Scientists have expanded the building blocks of DNA to create a stable semi-synthetic organism that can produce biological compounds entirely new to nature.
The DNA that makes up essentially all living things on Earth consists of arrangements of four basic nucleotides, but the new life-form developed by researchers in the US makes use of six – and that's where things get interesting.
The semi-synthetic organism (SSO) engineered by a team at the Scripps Research Institute in California is made from the same four regular nucleobases as you and I – adenine (A), cytosine (C), guanine (G), and thymine (T) – but it's also got two unnatural nucleotides to call upon.
This effectively gives it two additional letters – X and Y – to make up its DNA base pairs: the rungs of the ladder that hold the DNA helix spirals together.
In 2014, members of the same research team engineered this kind of synthetic DNA base pair and showed that it could be incorporated into a modified form of E. coli bacteria.
In doing so, they created the first living organism with extra letters in its DNA alphabet – giving it an expanded genetic code that could hypothetically enable new kinds of biological processes.
But there was a problem – stability. While the semi-synthetic organism could hold onto its unnatural nucleotides, it couldn't maintain them indefinitely during cell division.
"Your genome isn't just stable for a day," senior researcher Floyd Romesberg explained earlier in the year.
"Your genome has to be stable for the scale of your lifetime. If the semisynthetic organism is going to really be an organism, it has to be able to stably maintain that information."
As a workaround, the team devised a way for the semi-synthetic organism to successfully hold onto its unnatural X and Y base pair – thanks to a new nucleotide transporter to enable better DNA replication, an optimised Y molecule, and a refined engineering system making use of CRISPR-Cas9.
The result, unveiled in January, was the first stable organism formed using the expanded 6-letter genetic code.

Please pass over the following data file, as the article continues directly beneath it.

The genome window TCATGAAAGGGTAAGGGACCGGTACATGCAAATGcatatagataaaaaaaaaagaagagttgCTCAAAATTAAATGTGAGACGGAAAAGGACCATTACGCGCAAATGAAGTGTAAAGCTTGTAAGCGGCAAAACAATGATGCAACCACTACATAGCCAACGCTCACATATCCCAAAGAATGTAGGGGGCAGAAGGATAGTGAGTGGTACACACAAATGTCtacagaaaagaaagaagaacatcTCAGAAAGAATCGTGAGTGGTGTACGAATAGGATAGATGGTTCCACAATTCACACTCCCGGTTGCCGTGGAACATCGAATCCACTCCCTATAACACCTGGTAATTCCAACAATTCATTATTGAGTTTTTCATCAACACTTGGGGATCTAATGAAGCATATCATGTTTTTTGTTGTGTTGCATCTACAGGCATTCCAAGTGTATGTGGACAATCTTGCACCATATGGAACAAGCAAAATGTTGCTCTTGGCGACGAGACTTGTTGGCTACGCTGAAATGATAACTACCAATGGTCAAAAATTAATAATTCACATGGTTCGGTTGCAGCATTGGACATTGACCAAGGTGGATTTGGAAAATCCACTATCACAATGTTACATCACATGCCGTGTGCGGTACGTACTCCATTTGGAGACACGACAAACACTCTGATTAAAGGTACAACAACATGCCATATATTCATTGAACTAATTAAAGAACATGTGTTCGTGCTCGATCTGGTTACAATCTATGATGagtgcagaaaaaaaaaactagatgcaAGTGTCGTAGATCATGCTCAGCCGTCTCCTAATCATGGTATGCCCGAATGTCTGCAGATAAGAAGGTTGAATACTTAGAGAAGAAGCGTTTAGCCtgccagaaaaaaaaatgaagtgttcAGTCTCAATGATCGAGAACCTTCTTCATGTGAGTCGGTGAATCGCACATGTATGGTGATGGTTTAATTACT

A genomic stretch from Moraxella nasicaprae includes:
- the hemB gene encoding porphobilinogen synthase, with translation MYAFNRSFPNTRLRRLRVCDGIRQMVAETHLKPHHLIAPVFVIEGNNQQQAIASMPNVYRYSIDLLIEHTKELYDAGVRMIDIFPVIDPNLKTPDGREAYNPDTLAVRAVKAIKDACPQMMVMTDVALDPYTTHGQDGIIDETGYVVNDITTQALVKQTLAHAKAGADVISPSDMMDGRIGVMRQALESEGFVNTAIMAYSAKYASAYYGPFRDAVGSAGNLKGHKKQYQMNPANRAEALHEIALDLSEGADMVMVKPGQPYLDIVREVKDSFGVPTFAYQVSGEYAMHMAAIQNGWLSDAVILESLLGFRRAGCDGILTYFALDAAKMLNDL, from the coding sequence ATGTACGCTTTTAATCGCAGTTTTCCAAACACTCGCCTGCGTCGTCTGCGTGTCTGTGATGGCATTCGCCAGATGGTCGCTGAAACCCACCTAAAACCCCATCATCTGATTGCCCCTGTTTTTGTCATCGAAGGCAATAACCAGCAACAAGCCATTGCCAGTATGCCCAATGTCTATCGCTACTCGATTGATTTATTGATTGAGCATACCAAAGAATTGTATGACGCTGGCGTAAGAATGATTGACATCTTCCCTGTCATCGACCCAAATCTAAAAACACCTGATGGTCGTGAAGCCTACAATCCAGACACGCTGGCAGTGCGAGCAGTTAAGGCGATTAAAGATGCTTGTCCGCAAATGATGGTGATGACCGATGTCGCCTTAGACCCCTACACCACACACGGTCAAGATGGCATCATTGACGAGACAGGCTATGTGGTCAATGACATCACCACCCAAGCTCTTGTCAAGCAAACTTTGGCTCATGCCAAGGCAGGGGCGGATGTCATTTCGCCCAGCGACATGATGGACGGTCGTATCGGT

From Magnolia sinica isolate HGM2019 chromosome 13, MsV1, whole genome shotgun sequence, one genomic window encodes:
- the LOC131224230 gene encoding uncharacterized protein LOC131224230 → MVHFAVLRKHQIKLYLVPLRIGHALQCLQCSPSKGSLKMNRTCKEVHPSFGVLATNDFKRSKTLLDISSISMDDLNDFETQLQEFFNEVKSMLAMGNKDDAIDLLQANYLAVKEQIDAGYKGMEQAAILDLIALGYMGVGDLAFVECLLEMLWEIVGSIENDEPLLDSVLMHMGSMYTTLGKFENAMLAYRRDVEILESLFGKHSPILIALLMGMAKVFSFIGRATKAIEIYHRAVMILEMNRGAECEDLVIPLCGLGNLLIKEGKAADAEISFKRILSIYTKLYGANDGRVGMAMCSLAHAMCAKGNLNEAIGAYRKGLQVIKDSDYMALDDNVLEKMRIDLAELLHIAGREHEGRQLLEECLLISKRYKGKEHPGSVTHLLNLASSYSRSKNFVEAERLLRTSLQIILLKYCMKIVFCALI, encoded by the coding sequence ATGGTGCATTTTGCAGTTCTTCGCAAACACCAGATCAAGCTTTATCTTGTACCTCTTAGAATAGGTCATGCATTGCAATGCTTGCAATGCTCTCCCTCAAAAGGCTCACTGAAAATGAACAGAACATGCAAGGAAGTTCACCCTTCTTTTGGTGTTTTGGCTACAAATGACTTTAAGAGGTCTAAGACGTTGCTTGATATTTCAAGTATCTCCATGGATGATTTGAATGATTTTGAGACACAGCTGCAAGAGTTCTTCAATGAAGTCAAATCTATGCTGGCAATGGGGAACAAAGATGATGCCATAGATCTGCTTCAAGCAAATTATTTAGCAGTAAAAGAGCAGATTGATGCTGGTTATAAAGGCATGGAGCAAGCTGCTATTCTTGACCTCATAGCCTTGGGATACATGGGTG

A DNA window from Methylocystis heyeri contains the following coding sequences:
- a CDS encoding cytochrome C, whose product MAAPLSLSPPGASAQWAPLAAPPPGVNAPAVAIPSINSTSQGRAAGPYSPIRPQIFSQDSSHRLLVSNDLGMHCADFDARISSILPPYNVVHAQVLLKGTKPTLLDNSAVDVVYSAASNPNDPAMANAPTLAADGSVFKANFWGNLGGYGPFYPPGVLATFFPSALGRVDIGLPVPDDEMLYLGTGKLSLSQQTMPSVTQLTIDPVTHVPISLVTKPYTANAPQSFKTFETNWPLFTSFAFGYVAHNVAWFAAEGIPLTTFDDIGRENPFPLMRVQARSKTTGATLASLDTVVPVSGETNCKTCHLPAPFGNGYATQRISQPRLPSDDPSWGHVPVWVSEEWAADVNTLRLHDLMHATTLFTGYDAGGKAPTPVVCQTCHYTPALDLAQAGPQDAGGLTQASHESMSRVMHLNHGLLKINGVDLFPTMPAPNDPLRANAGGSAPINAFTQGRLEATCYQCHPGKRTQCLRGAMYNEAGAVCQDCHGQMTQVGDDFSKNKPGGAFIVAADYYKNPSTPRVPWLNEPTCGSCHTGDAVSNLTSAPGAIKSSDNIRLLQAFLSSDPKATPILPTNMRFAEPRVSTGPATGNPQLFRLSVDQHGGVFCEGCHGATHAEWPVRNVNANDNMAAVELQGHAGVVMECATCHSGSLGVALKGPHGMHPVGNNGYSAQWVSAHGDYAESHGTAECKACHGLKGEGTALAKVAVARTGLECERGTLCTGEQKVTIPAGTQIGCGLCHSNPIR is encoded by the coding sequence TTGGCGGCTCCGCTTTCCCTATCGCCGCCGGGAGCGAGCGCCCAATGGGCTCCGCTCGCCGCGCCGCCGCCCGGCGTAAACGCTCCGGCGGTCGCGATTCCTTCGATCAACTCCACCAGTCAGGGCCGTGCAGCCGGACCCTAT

Now, in a new study published today, the team is announcing further improvements to this kind of molecular stability, with a semi-synthetic bacterium that can transcribe and translate its unnatural X and Y nucleotides with the same efficiency as the natural A, C, G, and T nucleotides.
Via a new transcription process, the organism can synthesise proteins containing the non-canonical amino acids (ncAAs), and the process could shed light on new ways of replicating molecules with less reliance on hydrogen bonds.
"Remarkably, this reveals that for every step of information storage and retrieval, hydrogen bonds, so obviously central to the natural base pairs, may at least in part be replaced with complementary packing and hydrophobic forces," the team explains in the paper.
"Despite their novel mechanism of decoding, the unnatural codons can be decoded as efficiently as their fully natural counterparts."
The byproducts are the first of a new generation of semi-synthetically derived proteins that we've never seen before in nature, thanks to their stable and indefinite incorporation of the unnatural base pair (UBP).
"We have examined the decoding of only two unnatural codons, but the UBP is unlikely to be limited to these," the researchers explain.
"Thus, the reported SSI is likely to be just the first of a new form of semi-synthetic life that is able to access a broad range of forms and functions not available to natural organisms."
Where exactly this leads for now is uncertain, but it's pretty clear the complexity of life on Planet Earth just took a big step forward. Watch this space.
The findings are reported in Nature.
Editor's note (30 Nov 2017): An earlier version of this article mistakenly referred to nucleotides as 'amino acids' in the introduction - this has now been corrected. We apologise for the error.